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A two-state manifesto in the age of Trump

To speculate that Donald Trump’s victory in Tuesday’s presidential election signals the end of the two-state solution would not be unfounded. In response to Trump’s win, Jewish Home leader Naftali Bennett declared, “the era of a Palestinian state is over.” Trump’s two Israel advisors, David Friedman and Jason Greenblatt, effectively declared the two-state solution dead on arrival in the policy platform they laid out last week. Republicans will control the White House and both chambers of Congress, and there will be no desire to prod the Israeli government to take action on two states when the current coalition has zero interest. We are entering into an era in which the political leaders both here and in Israel are skeptical of the two-state solution, to put it charitably, and once you add Hamas’s continued rule over Gaza and Mahmoud Abbas’s weak standing into the mix, getting to two states has rarely looked more out of reach.

Despite the grim environment, there are a few important points to keep in mind that dictate what supporters of two states should do going forward. While there is no sense in sugarcoating the situation, the underlying structural variables that make the two-state solution the only viable one have not changed, which means that anyone who truly cares about Israel’s future has an obligation to press on rather than sit back and abandon themselves to the tides of ill-conceived policies. This is why working toward two states still matters:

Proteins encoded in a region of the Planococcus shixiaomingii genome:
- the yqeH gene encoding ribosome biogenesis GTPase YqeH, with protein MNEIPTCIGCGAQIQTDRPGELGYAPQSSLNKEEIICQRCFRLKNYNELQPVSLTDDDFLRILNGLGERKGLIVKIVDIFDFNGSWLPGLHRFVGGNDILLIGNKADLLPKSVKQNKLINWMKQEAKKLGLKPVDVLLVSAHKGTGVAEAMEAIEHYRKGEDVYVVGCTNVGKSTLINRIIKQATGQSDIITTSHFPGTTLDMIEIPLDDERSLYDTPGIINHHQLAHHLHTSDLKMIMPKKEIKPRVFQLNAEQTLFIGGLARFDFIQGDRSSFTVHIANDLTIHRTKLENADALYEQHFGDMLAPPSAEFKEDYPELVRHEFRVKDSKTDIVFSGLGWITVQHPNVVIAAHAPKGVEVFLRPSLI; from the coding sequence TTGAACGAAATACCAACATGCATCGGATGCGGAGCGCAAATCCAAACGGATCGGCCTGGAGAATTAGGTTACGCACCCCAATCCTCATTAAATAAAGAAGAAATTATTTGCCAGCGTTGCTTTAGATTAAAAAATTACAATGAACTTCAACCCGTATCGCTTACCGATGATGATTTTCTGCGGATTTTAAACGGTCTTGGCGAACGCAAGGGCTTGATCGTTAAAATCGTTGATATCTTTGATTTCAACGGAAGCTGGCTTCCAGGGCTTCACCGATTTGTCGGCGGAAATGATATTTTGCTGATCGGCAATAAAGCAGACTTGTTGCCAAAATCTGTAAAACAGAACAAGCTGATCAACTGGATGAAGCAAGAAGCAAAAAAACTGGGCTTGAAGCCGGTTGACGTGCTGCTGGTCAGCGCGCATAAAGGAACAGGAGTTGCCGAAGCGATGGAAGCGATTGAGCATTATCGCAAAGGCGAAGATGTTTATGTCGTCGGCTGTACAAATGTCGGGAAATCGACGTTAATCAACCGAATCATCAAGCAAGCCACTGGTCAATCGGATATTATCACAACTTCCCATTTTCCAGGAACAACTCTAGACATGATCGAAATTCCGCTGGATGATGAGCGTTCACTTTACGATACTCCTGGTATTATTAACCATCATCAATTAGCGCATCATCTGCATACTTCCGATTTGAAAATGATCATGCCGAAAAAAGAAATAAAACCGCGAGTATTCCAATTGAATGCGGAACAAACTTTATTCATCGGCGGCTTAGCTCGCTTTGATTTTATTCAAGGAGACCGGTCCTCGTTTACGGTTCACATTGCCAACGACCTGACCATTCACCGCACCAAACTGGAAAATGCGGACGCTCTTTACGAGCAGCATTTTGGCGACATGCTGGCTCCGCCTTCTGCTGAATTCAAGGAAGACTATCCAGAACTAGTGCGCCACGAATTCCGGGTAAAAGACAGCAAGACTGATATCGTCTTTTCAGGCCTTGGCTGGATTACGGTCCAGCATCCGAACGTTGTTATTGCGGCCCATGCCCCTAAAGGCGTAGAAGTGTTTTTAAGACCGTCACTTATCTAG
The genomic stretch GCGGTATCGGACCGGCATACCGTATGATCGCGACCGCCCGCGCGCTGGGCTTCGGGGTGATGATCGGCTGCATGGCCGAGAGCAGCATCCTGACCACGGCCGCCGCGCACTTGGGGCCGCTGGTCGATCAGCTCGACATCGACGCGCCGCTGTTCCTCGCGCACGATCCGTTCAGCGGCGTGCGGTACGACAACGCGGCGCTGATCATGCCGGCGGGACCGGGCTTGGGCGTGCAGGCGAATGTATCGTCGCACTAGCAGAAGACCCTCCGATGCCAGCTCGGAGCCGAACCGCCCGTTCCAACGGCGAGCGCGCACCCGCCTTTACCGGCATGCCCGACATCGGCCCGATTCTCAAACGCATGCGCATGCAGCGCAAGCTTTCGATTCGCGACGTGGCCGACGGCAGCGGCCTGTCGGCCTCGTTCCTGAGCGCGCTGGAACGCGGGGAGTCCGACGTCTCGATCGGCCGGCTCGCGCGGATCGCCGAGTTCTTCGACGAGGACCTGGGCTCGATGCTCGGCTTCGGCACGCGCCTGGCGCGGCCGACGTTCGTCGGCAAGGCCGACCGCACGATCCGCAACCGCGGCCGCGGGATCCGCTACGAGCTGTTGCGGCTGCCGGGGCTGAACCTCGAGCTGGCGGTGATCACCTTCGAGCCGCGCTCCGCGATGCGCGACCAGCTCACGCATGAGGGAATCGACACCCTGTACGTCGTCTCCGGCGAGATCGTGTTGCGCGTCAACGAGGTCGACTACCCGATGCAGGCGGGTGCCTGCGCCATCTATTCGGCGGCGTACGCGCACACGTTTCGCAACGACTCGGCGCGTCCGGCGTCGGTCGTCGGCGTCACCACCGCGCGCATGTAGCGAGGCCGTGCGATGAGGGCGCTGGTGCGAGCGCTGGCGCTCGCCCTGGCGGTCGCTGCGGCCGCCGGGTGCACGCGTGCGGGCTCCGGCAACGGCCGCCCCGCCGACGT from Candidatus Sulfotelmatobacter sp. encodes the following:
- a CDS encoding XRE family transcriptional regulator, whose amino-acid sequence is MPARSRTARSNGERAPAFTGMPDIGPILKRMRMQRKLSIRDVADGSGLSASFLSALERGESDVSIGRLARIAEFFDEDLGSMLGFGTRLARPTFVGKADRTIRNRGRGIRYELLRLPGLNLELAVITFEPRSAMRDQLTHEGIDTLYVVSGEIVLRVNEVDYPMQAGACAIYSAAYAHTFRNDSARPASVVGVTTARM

Israelis and Palestinians still support the two-state solution. Just as yesterday majorities of Israelis and Palestinians supported a two-state solution, Trump’s victory does not change that. Were Israelis looking to ditch two states and annex the West Bank, it would have happened a long time ago. There is a reason that Prime Minister Netanyahu feels the need to pay rhetorical lip service to two states, and it is not all about appeasing the Obama administration. Nobody from the Israeli left and center and continuing rightward across the spectrum to Netanyahu himself wants to see a bi-national state, and that is not driven by the preferences of whomever is sitting in the White House.

American Jews still support it. Trump was elected fair and square, but fewer than 30% of American Jews pulled the lever for him, and much like their Israeli counterparts, a majority of American Jews supports two states. To the extent that American Jewish organizations reflect their constituencies and their concerns, abandoning the fight for two states makes no sense just because the denizen of the White House may not share the same view.

The Trump administration is not the only variable. It is sometimes easy to look at the interplay between the U.S. and Israel and come away with the impression that the U.S. is the only outside party that has any impact, but that is decidedly not the case. Even if President Trump were to formally abandon two states as American policy during his administration, Israel still must grapple with the fact that the European Union, Russia, China, and Israel’s Arab neighbors with whom it is so persistently trying to develop better relations all are pushing for Israel to get more serious about a Palestinian state. While the U.S. is unquestionably the most important actor in this regard, it is not the only one.